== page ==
From “The Nature of Order” by Christopher Alexander

According to this view, the evolving system of the genetic material ITSELF causes evolution to follow certain pathways, not only because of selective pressure from outside, but also by virtue of its own internal dynamical ordering tendencies. The results of evolution are then to be understood [as being] mainly formed not by Darwinian selective pressure acting from outside, but by pressures created by the geometry and dynamics of the evolving genetic system itself

From “An Essay on the Art of Building and the Nature of the Universe” by Christopher Alexander

There are…two worlds in our minds. One is the scientific world which has been pictured through a highly complex system of mechanisms. The other is the world we actually experience. These two worlds, so far, have not been connected in a meaningful fashion. Alfred North Whitehead, writing about 1920, was one of the first philosophers to draw attention to this modern problem, which he called the bifurcation of nature. Whitehead believed that we will not have a proper grasp of the universe and our place in it, until the self, which we experience in ourselves, and the machinelike character of matter we see outside ourselves can be united in a single picture.

When I am part of the making of a building and examine my process, what is happening in me when I do it, myself, in my effort, is that I find that I am always reaching for the same thing. In some form, it is the personal nature of existence, revealed in the building, that I am searching for. It is “I,” the I-myself, lying within all things. It is that shining something which draws me on, which I feel in the bones of the world, which comes out of the earth and makes our existence luminous.

What must I do to put this self-like quality into the house, the room, the roof, the path, the tile? Often I can feel the possibility of this in a thing before I start to think, or design, or plan, or build, or before I start to paint. It is the sublime interior, the right thing. I first feel existence shimmering in reality, and I then feel it deep enough in the thing I am looking at and trying to ake, to know that it is worth capturing in concrete and wood and tile and paint. I can feel it, nearly always, almost before I start. Or, rather, I do not let myself start until I can feel this thing.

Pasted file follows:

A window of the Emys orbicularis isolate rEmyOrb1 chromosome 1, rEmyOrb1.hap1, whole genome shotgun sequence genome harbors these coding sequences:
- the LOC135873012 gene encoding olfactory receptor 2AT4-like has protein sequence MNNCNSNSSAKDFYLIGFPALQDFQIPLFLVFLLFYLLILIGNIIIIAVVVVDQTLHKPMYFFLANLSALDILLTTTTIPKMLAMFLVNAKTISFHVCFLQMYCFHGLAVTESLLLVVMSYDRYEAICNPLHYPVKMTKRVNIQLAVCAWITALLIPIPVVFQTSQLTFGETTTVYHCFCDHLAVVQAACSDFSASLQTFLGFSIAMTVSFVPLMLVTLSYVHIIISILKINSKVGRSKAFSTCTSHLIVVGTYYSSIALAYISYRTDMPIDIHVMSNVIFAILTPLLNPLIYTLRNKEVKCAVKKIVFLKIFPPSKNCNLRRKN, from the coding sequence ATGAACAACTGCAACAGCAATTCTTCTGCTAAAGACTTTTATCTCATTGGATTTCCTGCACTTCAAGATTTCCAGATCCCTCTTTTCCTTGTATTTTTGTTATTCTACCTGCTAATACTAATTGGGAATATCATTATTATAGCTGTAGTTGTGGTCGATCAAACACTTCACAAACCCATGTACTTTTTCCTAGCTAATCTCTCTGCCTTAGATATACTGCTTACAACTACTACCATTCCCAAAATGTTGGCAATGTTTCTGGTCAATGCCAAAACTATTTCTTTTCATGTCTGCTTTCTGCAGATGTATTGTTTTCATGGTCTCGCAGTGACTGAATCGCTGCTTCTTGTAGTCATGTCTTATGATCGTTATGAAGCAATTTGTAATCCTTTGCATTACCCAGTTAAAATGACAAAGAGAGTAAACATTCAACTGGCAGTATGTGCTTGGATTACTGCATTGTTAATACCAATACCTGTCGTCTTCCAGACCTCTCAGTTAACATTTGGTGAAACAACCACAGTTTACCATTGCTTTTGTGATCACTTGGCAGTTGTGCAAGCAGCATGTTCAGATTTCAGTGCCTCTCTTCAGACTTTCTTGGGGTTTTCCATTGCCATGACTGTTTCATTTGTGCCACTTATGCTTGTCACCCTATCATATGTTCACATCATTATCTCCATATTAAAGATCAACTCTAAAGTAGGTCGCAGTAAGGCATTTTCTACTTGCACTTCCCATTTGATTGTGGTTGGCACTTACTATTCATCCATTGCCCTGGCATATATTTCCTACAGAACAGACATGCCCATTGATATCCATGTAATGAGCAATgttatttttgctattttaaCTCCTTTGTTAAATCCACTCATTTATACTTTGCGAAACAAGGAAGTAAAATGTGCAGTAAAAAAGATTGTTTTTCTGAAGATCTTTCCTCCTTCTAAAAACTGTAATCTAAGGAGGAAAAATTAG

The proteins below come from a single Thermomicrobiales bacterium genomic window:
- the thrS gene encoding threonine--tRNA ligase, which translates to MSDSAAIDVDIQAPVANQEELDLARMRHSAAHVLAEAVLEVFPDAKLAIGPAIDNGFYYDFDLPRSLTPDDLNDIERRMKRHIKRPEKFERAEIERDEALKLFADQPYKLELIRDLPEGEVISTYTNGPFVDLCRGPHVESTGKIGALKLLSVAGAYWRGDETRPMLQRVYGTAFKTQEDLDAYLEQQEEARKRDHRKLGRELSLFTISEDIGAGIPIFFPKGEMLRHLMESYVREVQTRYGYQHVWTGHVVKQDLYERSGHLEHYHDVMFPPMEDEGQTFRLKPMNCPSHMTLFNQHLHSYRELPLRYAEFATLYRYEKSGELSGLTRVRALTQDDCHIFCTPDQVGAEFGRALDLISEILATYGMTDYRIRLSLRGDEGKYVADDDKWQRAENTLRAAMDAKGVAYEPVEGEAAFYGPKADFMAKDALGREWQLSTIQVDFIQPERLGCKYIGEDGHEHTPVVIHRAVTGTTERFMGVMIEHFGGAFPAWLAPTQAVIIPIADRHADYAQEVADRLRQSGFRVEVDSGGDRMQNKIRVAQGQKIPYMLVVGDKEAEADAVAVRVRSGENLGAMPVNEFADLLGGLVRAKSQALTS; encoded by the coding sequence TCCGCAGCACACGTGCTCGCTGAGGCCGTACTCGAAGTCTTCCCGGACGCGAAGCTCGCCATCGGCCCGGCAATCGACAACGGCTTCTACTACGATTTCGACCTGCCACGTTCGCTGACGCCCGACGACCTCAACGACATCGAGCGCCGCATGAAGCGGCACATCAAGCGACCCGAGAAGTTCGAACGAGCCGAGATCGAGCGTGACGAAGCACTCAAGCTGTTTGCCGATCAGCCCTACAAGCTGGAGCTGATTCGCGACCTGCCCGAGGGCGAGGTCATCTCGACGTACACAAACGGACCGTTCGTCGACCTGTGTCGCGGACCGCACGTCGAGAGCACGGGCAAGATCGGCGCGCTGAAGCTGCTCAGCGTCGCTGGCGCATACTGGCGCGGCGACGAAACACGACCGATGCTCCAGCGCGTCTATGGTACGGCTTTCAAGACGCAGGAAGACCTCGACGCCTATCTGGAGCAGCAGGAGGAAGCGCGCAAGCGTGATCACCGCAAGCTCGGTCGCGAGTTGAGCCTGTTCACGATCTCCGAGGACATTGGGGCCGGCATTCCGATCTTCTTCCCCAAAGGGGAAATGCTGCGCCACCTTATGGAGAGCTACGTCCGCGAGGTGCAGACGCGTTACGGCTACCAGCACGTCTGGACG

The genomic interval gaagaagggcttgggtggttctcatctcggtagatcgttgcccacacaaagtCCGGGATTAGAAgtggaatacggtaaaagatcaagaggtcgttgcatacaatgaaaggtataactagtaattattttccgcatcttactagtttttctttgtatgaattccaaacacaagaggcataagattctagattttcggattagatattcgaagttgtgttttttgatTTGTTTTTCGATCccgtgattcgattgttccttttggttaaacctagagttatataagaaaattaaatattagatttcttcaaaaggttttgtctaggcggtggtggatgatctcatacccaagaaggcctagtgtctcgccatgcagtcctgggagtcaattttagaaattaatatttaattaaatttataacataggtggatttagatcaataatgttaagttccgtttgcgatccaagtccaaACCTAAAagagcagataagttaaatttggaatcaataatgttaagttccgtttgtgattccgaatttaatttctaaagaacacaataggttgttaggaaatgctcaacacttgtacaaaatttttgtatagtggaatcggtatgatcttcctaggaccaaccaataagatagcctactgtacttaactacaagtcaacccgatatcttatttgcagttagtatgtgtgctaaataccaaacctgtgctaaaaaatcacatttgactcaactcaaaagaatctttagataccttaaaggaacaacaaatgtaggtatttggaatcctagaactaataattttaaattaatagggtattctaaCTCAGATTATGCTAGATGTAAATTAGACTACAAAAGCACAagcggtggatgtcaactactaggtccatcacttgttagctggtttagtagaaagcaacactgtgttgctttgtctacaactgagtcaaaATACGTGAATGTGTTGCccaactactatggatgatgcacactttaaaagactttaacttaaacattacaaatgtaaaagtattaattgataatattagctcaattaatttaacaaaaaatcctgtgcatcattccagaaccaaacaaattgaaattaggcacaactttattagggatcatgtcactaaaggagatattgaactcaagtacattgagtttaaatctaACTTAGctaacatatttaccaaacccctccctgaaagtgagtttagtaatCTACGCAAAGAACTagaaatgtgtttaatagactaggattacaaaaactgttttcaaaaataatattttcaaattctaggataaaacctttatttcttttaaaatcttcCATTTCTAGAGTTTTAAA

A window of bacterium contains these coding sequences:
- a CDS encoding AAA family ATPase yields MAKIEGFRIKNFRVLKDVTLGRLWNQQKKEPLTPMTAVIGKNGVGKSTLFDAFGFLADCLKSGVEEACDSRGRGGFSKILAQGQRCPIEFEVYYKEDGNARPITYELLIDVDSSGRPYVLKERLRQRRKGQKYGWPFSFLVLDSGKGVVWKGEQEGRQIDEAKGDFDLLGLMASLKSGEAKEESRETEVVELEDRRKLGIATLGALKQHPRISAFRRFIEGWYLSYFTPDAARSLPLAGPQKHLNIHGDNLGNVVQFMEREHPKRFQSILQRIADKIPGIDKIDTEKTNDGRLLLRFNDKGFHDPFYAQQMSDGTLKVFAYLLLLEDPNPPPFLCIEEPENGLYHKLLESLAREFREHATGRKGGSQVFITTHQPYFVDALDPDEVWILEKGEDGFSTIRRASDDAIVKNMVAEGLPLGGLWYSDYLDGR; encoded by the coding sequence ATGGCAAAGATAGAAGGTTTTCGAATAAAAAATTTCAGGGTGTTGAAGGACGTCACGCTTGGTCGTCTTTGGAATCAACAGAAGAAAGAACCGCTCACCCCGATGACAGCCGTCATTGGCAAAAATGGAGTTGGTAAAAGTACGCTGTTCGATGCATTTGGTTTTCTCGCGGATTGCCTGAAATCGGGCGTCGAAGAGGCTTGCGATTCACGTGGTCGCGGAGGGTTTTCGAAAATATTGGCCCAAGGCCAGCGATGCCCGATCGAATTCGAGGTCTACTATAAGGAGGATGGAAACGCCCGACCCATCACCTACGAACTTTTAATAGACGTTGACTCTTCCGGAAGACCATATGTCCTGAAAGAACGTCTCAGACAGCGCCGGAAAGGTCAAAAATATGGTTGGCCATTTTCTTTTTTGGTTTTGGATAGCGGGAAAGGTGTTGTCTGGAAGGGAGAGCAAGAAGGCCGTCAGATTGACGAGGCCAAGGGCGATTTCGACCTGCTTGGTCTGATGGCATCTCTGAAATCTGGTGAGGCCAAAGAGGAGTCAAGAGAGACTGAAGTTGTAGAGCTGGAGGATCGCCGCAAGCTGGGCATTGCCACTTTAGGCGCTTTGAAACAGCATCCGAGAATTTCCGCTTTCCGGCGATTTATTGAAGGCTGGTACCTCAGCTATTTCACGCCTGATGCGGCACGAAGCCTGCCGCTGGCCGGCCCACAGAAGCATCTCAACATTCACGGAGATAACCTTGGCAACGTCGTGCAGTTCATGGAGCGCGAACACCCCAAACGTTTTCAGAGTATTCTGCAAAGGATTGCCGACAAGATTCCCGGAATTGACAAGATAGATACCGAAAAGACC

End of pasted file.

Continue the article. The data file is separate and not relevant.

This thing, this something, is not God, it is not nature, it is not feeling. It is some ultimate, beyond experience. When I reach for it, I try to find—I can partly feel—the illumination of existence, a glimpse of that ultimate. It is always the same thing at root. Yet, of course, it takes an infinite variety of different forms

From “The Luminous Ground” by Christopher Alexander

I believe it is in the nature of matter, that it is soaked through with self or “I.” The essence of the argument … is that the thing we call “the self,” which lies at the core of our experience, is a real thing, existing in all matter, beyond ourselves, and that in the end we must understand it, in order to make living structure in buildings. But it is also my argument that this is the nature of matter. It is not only necessary to understand it when we wish to make living structure in buildings. It is also necessary if we wish to grasp our place in the universe, our relationship to nature.

From “Life and Mind in the Universe” by George Wald

It takes no great imagination to conceive of other possible universes, each stable and workable in itself, yet lifeless. How is it that, with so many other apparent options, we are in a universe that possesses just that peculiar nexus of properties that breeds life? It has occurred to me lately—I must confess with some shock at first to my scientific sensibilities—that both questions might be brought into some degree of congruence. This is with the assumption that mind, rather than emerging as a late outgrowth in the evolution of life, has existed always as the matrix, the source and condition of physical reality—that the stuff of which physical reality is composed is mind-stuff.

From “The Luminous Ground” by Christopher Alexander

Why is unity the same as tears? … Unity ties everything together—including joy, happiness, and laughter, but also including loss, death, and betrayal. A thing which truly has unity partakes of everything. And through that everything, there must be sadness. The making of this sadness, then, must come through a process where land, details, rooms, form an individual whole. Always trying to tie it together, to unify it, to make it disappear.

Addendum: I was curious where I got this from, and then … found it! An amazing composition of words and pictures and more, by Dick Gabriel (for some of you, yes, of worse is better …)